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Editor's e-Note
As we reported in March, health care cybersecurity is of the utmost importance. It’s a topic that gets a lot of attention when there’s a data breach, but how often do health care organizations think about it? Not often enough, apparently. This month’s e-News Exclusive lists some reasons why providers need to take cybersecurity more seriously and how they can learn more about it.

— Dave Yeager, editor
e-News Exclusive
Health Care Organizations Don’t Pay Enough Attention to Cybersecurity

Solving the problem of cybersecurity in health care will require public-private collaboration and transparency. That was the message delivered by Terence M. Rice, vice president and chief information security officer at Merck & Co, Inc, in testimony before the Subcommittee on Oversight and Investigations of the House Committee on Energy and Commerce on April 4.

“Cybersecurity in the health care industry is far worse than what is reported,” Rice says.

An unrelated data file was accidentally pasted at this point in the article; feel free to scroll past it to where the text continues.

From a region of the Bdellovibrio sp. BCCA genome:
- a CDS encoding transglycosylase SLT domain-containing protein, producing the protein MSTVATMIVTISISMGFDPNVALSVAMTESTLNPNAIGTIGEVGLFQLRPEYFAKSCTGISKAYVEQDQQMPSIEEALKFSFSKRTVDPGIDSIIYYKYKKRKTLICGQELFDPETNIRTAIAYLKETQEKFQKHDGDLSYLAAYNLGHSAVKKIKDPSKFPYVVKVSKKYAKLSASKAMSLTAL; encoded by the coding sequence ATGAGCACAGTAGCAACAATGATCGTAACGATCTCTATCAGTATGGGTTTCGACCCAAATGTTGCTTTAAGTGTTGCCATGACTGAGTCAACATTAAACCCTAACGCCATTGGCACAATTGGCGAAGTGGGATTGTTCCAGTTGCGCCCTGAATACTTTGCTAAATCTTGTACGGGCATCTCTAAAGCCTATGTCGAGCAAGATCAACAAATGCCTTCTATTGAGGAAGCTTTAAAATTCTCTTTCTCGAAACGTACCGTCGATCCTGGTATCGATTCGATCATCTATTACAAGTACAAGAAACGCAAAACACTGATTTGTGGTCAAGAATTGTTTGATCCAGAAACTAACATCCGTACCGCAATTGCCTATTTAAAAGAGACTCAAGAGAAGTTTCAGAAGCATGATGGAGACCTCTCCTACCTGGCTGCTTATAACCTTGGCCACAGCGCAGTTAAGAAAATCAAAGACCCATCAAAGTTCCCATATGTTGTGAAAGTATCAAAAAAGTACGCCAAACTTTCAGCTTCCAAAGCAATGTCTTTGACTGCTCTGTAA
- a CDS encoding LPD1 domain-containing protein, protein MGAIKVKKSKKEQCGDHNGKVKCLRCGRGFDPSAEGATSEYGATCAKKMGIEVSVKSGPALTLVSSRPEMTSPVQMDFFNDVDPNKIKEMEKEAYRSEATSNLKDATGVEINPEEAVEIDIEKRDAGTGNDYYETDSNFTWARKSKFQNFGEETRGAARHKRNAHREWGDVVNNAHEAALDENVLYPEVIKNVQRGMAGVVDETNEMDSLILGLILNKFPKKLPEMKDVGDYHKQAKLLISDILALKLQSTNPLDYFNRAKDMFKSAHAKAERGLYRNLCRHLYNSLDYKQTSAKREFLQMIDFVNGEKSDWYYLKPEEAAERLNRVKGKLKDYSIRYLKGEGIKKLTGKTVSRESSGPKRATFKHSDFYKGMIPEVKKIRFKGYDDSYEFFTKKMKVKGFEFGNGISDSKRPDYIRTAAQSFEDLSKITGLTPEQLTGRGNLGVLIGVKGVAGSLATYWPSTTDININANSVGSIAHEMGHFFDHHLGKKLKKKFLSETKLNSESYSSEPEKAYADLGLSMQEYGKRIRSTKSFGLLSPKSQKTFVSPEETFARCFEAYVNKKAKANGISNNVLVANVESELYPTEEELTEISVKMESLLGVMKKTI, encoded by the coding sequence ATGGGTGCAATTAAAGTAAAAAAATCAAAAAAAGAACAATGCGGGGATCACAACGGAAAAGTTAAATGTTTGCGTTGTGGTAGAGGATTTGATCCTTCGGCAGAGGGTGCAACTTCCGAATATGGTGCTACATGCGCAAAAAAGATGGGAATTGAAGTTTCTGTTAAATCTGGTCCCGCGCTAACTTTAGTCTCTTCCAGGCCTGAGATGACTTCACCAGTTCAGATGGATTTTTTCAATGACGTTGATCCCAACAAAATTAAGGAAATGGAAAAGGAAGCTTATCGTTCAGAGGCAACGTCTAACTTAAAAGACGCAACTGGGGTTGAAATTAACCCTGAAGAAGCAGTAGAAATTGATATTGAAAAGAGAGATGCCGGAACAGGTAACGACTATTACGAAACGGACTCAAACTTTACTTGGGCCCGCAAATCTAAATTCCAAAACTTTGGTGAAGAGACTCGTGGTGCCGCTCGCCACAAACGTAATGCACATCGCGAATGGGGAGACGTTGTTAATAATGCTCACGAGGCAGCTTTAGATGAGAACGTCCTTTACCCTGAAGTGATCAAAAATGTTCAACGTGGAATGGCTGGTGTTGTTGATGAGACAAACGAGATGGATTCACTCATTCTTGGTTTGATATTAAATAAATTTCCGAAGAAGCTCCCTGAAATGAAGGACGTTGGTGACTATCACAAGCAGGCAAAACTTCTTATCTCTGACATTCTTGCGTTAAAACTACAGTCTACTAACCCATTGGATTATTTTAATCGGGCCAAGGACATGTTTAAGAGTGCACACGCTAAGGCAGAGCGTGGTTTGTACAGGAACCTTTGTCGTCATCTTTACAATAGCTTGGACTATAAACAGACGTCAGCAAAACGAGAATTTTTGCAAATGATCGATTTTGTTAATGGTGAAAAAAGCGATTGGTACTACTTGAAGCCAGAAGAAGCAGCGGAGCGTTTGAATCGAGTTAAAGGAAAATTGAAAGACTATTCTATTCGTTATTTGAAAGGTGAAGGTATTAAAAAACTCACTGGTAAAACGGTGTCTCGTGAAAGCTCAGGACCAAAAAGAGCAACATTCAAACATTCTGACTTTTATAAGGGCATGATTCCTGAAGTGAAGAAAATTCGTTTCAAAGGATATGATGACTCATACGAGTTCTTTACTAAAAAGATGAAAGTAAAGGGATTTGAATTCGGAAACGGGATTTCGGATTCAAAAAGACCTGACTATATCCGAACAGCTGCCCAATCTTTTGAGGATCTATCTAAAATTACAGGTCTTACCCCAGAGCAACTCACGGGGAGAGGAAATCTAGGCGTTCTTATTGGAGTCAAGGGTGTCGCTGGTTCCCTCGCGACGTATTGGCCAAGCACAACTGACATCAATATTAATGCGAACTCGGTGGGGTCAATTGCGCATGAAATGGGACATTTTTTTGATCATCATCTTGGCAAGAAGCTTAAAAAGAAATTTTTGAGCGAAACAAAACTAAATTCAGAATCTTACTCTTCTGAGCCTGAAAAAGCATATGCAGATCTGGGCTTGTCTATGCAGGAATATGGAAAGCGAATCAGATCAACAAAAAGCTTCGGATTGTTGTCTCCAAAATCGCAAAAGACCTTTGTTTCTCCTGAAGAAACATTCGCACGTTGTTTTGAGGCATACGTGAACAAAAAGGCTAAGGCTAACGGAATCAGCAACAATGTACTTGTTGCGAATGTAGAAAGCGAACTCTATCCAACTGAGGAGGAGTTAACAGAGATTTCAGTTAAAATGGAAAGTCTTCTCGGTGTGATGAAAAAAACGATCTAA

Citing the 2016 IBM Cyber Security Intelligence Index, which deemed health care the single most attacked industry, Rice listed many reasons media reports underrepresent the risk faced by the industry. These include organizational concerns about reputational damage, the presence of smaller businesses with limited resources that allow them to deal only with basic cybersecurity issues, increased security risk due to the portability of health care information, and increased opportunities for attack due to the proliferation of software in the health care ecosystem.

Rice’s testimony identified existing initiatives that may provide a foundation for greater health care cybersecurity. These include the following:

• the Department of Health and Human Services’ (HHS) Sector Coordinating Council, which regularly discusses cybersecurity developments;

Full story »
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